Under Fed. R. Civ. P. 30(b)(6), an entity must prepare a designated witness to testify about specified topics. This type of deposition implicates several competing principles, because (1) such witnesses must provide historical facts, which are never privileged; and (2) those witnesses almost invariably learn such historical facts during deposition preparation sessions with the company's lawyer, which normally deserve privilege and work product doctrine protection.

In In re Cathode Ray Tube (CRT) Antitrust Litigation, plaintiffs sought to compel a defendant's Rule 30(b)(6) witness to testify about its outside lawyers' internal investigation into pertinent facts — insisting that the "corporate designee must be prepared to testify about factual information transmitted to or from counsel." Master Case No. 3:07-cv-05944SC, 2015 U.S. Dist. LEXIS 147413, at *219-20 (N.D. Cal. Oct. 5, 2015). Among other things, plaintiffs asked that the designated witness be compelled to review the company lawyers' witness interview memoranda. The court rejected plaintiffs' motion, concluding that (1) the company lawyers' witness interview memoranda "so intertwine facts and attorney mental impressions that the facts cannot be readily separated from the attorney impressions"; (2) the facts contained in the interview memoranda might be inaccurate, "due to faulty memory or transcription"; and (3) requiring the designated witness to "study the interview memoranda and attempt to extract underlying 'facts' known to the corporation would be an exceedingly time-consuming and problematic undertaking." Id. at *227. The court also noted that plaintiffs had already deposed ten current or former company employees involved in the underlying events.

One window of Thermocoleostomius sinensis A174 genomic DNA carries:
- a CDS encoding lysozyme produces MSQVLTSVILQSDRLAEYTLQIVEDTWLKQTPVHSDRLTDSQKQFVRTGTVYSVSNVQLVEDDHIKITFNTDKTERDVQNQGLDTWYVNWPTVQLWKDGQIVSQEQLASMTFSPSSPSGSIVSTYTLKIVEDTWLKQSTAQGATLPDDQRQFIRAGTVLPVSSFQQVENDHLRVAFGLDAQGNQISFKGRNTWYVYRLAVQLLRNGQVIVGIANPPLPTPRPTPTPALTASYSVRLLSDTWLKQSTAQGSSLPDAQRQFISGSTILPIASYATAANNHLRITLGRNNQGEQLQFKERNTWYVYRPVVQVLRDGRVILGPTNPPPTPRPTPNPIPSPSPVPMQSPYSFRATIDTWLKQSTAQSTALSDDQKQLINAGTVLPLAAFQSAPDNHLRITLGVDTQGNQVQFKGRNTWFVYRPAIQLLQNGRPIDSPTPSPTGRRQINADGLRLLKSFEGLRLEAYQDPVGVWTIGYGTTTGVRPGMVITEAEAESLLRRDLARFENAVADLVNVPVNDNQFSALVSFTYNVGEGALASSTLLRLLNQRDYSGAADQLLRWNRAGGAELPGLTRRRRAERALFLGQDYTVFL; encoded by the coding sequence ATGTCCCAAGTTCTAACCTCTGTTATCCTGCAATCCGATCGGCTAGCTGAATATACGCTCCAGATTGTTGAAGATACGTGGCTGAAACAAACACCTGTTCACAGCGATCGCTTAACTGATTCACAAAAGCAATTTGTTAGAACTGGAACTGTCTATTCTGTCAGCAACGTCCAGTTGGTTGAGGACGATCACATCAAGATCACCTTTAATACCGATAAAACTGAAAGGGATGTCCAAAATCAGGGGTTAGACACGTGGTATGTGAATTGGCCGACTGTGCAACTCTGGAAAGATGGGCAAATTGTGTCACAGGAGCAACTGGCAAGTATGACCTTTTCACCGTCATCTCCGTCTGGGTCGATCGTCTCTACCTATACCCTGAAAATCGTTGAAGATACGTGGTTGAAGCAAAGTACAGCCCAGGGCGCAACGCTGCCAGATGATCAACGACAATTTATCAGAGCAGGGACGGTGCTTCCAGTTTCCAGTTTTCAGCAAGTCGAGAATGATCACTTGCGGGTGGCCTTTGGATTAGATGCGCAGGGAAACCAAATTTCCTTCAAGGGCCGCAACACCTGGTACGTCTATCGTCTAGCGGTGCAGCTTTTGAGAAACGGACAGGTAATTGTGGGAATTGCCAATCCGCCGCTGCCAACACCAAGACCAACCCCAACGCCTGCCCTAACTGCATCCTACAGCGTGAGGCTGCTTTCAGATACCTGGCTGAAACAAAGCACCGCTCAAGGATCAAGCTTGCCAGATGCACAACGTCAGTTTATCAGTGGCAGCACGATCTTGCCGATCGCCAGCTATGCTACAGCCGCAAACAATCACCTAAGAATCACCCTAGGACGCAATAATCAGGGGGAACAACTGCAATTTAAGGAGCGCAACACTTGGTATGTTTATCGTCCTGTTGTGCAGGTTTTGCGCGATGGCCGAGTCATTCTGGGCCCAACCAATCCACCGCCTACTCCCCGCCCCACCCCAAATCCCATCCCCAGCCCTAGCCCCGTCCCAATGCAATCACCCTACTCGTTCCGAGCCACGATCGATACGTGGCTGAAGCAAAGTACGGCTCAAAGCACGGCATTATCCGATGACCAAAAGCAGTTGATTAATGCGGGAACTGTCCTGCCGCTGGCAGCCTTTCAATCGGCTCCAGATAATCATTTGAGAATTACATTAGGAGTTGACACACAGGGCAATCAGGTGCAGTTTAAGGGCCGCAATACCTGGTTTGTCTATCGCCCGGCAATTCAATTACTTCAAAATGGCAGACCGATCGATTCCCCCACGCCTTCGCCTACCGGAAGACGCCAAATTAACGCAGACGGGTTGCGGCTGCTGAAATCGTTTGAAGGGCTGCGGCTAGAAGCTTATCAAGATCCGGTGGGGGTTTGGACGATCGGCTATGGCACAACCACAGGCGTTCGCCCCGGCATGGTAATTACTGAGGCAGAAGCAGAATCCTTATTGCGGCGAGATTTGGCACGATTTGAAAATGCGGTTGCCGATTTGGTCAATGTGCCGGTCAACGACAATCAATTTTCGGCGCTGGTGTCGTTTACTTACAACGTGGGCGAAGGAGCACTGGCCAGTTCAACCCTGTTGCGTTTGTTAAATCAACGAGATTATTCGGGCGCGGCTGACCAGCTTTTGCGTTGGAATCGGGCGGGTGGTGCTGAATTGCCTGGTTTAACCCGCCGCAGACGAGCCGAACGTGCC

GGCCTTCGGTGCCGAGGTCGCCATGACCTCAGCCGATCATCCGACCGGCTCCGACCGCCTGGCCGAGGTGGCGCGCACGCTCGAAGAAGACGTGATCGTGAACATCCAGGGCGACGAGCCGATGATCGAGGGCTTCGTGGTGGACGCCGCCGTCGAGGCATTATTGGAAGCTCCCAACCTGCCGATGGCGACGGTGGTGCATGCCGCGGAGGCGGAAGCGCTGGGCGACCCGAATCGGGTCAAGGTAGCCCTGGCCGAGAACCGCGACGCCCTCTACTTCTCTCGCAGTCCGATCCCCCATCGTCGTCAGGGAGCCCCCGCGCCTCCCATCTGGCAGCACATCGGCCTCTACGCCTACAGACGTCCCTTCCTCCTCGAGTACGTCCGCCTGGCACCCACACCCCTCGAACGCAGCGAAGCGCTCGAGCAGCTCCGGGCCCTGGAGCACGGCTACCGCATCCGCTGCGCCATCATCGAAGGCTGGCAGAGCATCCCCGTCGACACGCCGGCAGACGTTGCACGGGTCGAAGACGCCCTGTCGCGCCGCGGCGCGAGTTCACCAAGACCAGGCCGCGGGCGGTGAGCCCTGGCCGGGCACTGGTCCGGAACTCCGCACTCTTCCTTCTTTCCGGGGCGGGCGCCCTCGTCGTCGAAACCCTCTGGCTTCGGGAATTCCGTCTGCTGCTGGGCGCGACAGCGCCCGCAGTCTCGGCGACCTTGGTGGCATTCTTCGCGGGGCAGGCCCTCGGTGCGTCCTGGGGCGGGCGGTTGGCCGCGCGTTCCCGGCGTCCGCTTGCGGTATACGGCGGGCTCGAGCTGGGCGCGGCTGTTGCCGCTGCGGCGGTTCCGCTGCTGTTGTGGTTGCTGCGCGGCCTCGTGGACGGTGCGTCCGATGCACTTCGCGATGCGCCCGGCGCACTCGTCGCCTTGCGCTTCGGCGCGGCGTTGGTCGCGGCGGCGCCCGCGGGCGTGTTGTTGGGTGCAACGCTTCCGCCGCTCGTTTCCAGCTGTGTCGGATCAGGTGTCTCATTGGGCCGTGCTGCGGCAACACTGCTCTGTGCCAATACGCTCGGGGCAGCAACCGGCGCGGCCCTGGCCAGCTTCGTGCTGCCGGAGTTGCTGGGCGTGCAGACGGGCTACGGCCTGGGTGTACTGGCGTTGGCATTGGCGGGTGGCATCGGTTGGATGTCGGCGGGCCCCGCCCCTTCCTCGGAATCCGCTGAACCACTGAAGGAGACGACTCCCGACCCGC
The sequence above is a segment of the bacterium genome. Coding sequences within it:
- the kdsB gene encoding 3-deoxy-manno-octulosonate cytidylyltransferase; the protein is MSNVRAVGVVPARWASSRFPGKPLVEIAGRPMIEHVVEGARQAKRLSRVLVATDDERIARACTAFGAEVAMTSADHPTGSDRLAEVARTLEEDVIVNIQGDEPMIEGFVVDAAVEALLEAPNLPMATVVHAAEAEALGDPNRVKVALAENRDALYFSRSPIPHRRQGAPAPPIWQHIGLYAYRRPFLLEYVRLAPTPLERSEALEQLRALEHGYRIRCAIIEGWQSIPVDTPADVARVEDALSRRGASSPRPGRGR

Not all courts would so readily protect corporate defendants' work product. However, many courts struggle when analyzing privilege and work product protection issues involving Rule 30(b)(6) depositions.